5 years ago

Following Rapoport's Rule: the geographic range and genome size of bacterial taxa decline at warmer latitudes

Jonathan W. Leff, Bradley S. Case, Kim M. Handley, Gillian Lewis, Noah Fierer, Martin Neale, Anne-Marie Perchec, Gavin Lear, Hannah L. Buckley, Kelvin Lau
We sought to test whether stream bacterial communities conform to Rapoport's Rule, a pattern commonly observed for plants and animals whereby taxa exhibit decreased latitudinal range sizes closer to the equator. Using a DNA sequencing approach, we explored the biogeography of biofilm bacterial communities in 204 streams across a ∼1000 km latitudinal gradient. The range sizes of bacterial taxa were strongly correlated with latitude, decreasing closer to the equator, which coincided with a greater than fivefold increase in bacterial taxonomic richness. The relative richness and range size of bacteria were associated with spatially correlated variation in temperature and rainfall. These patterns were observed despite enormous variability in catchment environmental characteristics. Similar results were obtained when restricting the same analyses to native forest catchments, thereby controlling for spatial biases in land use. We analysed genomic data from ∼500 taxa detected in this study, for which data were available and found that bacterial communities at cooler latitudes also tended to possess greater potential metabolic potential. Collectively, these data provide the first evidence of latitudinal variation in the range size distributions of freshwater bacteria, a trend which may be determined, in part, by a trade-off between bacterial genome size and local variation in climatic conditions.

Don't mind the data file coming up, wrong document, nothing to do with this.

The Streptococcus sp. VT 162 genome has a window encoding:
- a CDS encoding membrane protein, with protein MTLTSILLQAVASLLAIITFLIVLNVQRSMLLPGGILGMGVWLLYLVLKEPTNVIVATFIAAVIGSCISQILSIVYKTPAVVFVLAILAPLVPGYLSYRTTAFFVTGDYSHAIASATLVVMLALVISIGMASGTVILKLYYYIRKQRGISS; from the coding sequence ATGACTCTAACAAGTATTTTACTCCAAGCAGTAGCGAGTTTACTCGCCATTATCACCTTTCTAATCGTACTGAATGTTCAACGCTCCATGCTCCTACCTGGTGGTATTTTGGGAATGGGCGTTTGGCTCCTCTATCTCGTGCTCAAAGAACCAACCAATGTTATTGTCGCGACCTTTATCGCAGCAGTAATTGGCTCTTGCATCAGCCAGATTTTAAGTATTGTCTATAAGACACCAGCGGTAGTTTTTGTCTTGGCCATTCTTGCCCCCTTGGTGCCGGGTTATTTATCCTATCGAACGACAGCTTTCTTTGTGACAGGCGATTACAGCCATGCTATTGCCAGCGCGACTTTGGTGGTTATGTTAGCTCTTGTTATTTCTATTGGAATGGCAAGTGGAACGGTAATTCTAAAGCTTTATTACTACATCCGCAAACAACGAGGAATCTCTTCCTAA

Publisher URL: http://onlinelibrary.wiley.com/resolve/doi

DOI: 10.1111/1462-2920.13797

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